BRECKENRIDGE — Gov. Jared Polis wants Colorado public employees — city, county, school district and state — to band together to lower their health care costs, he announced at a gathering of municipal officials Thursday.
“We would still be going through different insurance companies, but we would have better provider rates,” Polis told municipal officials from across the state who gathered at the Colorado Municipal League’s annual legislative workshop in Breckenridge.
What he wants to do is pool as many people together as possible, negotiate lower prices from providers (i.e. hospitals, doctors) and then bring those price lists to health insurance companies and ask for new — hopefully cheaper — plans using those rates. He envisions the new system being in place by 2021.
“Summit County is doing it now. Eagle County and La Plata County are exploring it, and then we are looking at using our statewide employee base of 30,000 as the core and reaching out to municipalities and school districts and other employers to join,” Polis told The Denver Post.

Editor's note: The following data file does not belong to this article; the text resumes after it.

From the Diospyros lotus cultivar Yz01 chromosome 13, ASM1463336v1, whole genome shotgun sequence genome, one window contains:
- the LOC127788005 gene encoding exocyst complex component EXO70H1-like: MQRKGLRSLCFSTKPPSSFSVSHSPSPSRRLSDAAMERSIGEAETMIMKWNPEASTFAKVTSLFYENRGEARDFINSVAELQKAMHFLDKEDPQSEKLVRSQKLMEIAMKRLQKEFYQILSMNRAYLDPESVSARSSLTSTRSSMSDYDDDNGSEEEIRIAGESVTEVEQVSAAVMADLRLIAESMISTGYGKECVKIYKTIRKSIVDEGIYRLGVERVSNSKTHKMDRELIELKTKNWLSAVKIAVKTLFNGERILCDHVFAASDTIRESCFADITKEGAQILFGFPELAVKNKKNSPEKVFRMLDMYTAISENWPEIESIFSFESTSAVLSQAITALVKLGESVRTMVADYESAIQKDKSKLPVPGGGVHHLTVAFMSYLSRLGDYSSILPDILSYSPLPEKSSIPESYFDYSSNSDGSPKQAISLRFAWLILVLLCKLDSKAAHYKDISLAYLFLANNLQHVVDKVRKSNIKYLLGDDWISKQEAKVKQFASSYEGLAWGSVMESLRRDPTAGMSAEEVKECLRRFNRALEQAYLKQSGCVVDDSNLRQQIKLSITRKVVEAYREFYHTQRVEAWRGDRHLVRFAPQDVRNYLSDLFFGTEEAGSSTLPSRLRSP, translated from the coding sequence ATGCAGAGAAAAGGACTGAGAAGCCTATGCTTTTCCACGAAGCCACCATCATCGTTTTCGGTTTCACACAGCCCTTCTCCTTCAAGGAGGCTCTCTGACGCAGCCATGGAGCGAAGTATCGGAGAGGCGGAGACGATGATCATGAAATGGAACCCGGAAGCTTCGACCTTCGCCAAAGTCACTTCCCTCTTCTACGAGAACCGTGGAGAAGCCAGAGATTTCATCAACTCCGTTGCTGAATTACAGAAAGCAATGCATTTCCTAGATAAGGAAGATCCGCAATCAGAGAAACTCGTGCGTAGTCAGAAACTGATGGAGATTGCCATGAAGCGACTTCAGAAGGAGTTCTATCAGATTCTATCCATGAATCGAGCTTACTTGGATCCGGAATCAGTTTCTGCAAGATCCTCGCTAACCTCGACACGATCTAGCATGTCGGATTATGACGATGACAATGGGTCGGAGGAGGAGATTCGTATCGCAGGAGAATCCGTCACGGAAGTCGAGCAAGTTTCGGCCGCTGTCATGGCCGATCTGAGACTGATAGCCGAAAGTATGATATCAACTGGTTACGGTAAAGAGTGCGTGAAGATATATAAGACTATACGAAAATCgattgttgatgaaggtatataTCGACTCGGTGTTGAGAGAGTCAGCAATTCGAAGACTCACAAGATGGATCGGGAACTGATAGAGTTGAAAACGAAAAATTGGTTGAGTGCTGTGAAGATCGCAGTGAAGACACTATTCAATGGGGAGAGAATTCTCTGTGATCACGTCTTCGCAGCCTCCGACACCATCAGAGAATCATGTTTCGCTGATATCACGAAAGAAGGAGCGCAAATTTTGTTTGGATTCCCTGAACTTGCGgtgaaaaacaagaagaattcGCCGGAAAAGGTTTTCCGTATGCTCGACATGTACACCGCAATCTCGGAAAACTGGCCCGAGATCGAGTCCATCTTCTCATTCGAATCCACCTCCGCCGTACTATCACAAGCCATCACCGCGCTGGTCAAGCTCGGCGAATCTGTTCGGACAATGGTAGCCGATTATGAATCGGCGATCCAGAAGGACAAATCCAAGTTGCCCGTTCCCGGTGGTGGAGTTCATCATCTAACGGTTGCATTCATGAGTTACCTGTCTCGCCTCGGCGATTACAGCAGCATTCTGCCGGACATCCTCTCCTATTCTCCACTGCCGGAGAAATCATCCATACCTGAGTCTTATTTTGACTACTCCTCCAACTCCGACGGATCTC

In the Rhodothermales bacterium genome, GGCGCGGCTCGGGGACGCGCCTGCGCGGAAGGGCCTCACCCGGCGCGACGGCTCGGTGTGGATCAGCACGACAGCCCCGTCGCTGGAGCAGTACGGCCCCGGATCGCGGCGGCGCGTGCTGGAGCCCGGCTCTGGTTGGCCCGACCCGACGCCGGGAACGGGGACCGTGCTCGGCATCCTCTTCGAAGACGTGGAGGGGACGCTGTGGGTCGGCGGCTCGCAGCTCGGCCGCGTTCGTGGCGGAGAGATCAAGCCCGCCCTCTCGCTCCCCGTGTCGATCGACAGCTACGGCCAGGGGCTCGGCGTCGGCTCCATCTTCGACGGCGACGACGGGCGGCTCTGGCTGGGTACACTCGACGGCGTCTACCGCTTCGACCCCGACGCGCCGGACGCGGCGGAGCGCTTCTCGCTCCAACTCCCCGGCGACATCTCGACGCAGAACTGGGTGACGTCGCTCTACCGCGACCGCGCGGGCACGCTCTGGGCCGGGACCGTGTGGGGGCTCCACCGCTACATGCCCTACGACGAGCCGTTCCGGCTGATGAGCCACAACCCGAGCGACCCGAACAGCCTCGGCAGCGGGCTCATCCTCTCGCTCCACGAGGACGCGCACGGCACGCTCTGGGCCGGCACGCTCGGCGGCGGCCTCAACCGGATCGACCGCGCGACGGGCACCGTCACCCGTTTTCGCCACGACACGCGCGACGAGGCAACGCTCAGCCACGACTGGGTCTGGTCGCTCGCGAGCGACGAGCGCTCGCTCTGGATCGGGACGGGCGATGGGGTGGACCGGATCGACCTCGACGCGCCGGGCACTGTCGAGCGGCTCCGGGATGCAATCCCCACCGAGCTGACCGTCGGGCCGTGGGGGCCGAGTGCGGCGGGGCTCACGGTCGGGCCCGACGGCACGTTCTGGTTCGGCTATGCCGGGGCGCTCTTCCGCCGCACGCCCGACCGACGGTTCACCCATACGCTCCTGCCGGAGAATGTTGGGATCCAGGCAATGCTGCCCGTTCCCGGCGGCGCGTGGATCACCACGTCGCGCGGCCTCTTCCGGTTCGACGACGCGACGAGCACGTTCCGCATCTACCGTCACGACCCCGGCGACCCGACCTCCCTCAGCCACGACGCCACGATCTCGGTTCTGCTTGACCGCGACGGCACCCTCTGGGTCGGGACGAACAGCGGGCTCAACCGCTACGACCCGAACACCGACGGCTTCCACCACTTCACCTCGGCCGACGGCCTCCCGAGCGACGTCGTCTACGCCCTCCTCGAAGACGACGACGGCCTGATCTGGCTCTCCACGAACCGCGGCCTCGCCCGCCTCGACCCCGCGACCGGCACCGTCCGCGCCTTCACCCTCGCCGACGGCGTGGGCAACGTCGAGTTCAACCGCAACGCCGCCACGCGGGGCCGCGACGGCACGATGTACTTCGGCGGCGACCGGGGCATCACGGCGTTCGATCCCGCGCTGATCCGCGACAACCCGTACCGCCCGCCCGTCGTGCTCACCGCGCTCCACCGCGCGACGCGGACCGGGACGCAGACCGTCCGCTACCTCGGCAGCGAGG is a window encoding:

The governor told the packed conference room that his office plans to start reaching out to their city managers, chief financial officers and others this summer to see if they’re interested in being partners.
He said he thinks it could lower some premiums by as much as 20 percent.
Polis’ idea is modeled off the Peak Health Alliance in Summit County, where four of the county’s largest employers have banded together to negotiate for lower rates starting in 2020.
A bill passed during the 2019 legislative session, Senate Bill 4, makes such health care purchasing collaboratives possible by cleaning up existing statutory language.
“The pool concept has done well and done terrible over Colorado’s history,” CML Executive Director Kevin Bommer said.
Their success lies in keeping enough people in the pool, he said.
“They used to get cherry-picked. Healthy people were getting lower rates somewhere else and sicker people were being left behind, so they would fall apart,” Bommer said.
Summit County’s alliance forbids individual employers from making side deals with insurance companies or providers.
Bommer is optimistic that Polis’ proposal could work — especially if the governor’s team negotiates lower prices for surgeries and other expensive health care treatments.
“If that’s one of the issues he’s looking to tackle, then we’re all for it,” he said.